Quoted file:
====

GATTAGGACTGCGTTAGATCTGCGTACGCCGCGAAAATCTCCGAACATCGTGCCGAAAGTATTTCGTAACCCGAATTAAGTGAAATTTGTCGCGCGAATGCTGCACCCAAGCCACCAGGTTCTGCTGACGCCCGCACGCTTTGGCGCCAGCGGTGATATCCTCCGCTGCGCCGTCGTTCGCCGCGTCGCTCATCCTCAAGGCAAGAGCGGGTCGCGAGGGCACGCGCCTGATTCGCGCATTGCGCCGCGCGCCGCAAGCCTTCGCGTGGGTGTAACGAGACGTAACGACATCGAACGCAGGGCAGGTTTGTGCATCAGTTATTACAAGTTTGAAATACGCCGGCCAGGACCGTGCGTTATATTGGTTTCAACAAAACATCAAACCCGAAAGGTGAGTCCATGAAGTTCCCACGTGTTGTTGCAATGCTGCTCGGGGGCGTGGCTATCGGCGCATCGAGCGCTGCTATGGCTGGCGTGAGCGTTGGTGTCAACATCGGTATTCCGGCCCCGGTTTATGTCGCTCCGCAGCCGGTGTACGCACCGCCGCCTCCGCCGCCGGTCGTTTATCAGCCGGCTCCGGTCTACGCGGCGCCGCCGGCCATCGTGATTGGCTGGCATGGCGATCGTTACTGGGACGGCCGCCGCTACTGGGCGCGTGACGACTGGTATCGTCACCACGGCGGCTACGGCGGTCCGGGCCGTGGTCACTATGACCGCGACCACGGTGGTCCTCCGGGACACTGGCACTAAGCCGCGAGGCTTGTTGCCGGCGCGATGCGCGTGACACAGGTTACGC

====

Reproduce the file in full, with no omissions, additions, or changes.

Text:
GATTAGGACTGCGTTAGATCTGCGTACGCCGCGAAAATCTCCGAACATCGTGCCGAAAGTATTTCGTAACCCGAATTAAGTGAAATTTGTCGCGCGAATGCTGCACCCAAGCCACCAGGTTCTGCTGACGCCCGCACGCTTTGGCGCCAGCGGTGATATCCTCCGCTGCGCCGTCGTTCGCCGCGTCGCTCATCCTCAAGGCAAGAGCGGGTCGCGAGGGCACGCGCCTGATTCGCGCATTGCGCCGCGCGCCGCAAGCCTTCGCGTGGGTGTAACGAGACGTAACGACATCGAACGCAGGGCAGGTTTGTGCATCAGTTATTACAAGTTTGAAATACGCCGGCCAGGACCGTGCGTTATATTGGTTTCAACAAAACATCAAACCCGAAAGGTGAGTCCATGAAGTTCCCACGTGTTGTTGCAATGCTGCTCGGGGGCGTGGCTATCGGCGCATCGAGCGCTGCTATGGCTGGCGTGAGCGTTGGTGTCAACATCGGTATTCCGGCCCCGGTTTATGTCGCTCCGCAGCCGGTGTACGCACCGCCGCCTCCGCCGCCGGTCGTTTATCAGCCGGCTCCGGTCTACGCGGCGCCGCCGGCCATCGTGATTGGCTGGCATGGCGATCGTTACTGGGACGGCCGCCGCTACTGGGCGCGTGACGACTGGTATCGTCACCACGGCGGCTACGGCGGTCCGGGCCGTGGTCACTATGACCGCGACCACGGTGGTCCTCCGGGACACTGGCACTAAGCCGCGAGGCTTGTTGCCGGCGCGATGCGCGTGACACAGGTTACGC